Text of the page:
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I have a daughter that has bad allergies. To help keep her allergies in check I use an electrical air purifier to keep the air in my house clean and filtered. I heard that houseplants could in effect do the same thing.
If that is true are certain plants better for cleaning the air than others? Also, are there any guidelines for how many plants would be needed for a certain square footage?
Almost any plant will pick up particulates on its leaves (as permaculturists will tell you this is actually one of the functions of a leaf) so some things to think about would be:
Can you spray the plant down periodically? Most of the time, leaves function in part to trap particulates that can then be channeled down to be food for the plant (this comes up with regard to hedge rows and manure control from time to time). Being able to spray down a plant in simulated rainfall is likely to be helpful for a plant to maintain this role. so if you can water it in a way in which the leaves get washed that would be ideal.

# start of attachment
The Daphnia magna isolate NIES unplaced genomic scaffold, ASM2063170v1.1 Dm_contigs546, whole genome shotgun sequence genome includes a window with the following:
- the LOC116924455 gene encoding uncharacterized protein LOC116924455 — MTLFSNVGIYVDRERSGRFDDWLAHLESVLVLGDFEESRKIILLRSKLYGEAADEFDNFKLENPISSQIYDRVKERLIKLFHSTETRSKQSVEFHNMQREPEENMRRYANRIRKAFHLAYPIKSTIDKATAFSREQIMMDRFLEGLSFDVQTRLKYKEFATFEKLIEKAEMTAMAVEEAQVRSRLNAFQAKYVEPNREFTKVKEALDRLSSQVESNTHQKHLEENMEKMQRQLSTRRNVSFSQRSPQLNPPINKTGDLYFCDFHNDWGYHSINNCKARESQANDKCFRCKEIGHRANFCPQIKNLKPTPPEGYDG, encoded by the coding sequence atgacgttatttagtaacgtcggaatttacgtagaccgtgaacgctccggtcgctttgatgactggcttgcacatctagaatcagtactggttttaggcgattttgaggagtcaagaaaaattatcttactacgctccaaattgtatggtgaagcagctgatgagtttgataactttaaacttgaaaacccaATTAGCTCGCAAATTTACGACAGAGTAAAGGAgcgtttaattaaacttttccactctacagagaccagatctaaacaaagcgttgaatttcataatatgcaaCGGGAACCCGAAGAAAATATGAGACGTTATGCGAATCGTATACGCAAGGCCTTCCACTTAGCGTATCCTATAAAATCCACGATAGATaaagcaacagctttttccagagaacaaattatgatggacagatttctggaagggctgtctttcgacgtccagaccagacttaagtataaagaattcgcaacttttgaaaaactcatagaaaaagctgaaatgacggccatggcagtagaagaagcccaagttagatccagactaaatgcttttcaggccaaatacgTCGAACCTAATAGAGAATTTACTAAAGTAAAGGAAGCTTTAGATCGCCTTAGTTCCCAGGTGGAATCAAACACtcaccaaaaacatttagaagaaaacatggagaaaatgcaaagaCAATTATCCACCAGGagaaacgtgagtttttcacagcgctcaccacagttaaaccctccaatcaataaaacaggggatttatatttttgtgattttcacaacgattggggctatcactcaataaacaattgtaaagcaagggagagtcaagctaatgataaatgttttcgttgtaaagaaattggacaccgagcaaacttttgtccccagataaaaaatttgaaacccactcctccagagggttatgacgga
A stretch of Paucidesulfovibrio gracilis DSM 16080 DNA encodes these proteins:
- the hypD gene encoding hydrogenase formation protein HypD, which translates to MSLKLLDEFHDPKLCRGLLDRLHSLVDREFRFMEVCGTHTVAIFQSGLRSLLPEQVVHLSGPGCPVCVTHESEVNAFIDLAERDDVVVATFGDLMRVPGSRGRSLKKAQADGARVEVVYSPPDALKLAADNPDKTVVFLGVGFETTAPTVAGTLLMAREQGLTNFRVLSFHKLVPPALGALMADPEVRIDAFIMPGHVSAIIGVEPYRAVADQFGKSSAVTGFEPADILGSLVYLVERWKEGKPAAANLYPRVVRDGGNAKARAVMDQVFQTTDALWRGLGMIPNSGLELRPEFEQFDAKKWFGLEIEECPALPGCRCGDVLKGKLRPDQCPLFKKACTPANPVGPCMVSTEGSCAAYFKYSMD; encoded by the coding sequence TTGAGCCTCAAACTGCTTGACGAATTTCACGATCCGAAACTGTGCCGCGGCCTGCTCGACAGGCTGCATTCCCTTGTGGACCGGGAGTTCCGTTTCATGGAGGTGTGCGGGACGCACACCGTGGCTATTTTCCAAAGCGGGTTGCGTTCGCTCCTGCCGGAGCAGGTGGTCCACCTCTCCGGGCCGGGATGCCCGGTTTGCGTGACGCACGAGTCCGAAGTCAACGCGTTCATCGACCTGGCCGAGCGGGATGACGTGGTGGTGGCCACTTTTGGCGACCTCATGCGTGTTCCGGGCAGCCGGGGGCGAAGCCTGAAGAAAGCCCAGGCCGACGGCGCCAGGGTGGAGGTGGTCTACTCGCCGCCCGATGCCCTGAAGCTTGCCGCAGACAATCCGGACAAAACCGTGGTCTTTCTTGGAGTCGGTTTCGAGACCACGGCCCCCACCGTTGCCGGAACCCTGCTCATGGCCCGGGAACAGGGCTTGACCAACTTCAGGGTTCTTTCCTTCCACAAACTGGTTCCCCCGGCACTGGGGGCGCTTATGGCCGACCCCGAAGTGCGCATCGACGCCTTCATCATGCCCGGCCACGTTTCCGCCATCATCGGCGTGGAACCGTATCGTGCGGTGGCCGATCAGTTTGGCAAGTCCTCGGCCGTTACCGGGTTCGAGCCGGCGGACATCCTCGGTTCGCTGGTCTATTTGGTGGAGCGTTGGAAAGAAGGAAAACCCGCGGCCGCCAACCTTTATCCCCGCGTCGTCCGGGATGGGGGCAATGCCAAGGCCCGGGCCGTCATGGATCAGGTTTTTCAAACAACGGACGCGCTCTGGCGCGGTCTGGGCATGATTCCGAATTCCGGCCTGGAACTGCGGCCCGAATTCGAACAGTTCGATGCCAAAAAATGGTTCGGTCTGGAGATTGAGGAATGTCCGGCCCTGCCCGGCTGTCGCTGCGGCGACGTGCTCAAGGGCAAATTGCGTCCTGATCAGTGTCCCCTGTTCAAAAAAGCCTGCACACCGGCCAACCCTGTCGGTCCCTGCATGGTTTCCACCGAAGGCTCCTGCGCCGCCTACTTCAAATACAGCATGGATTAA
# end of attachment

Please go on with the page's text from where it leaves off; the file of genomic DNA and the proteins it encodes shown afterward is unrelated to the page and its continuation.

This answer is tailored on the assumption that you are looking specifically at pulling particulate allergens from the air. Other areas may prove different.
As a side note to the accepted answer (I don't have enough reputation to comment), most, if not all, of the plants on the NASA list are poisonous to cats and dogs. So if you have animals to worry about as well, choose wisely. Aside from that it is a great list.
I have found a page saying that a spider plant is good for cleaning the air and is non-toxic to cats.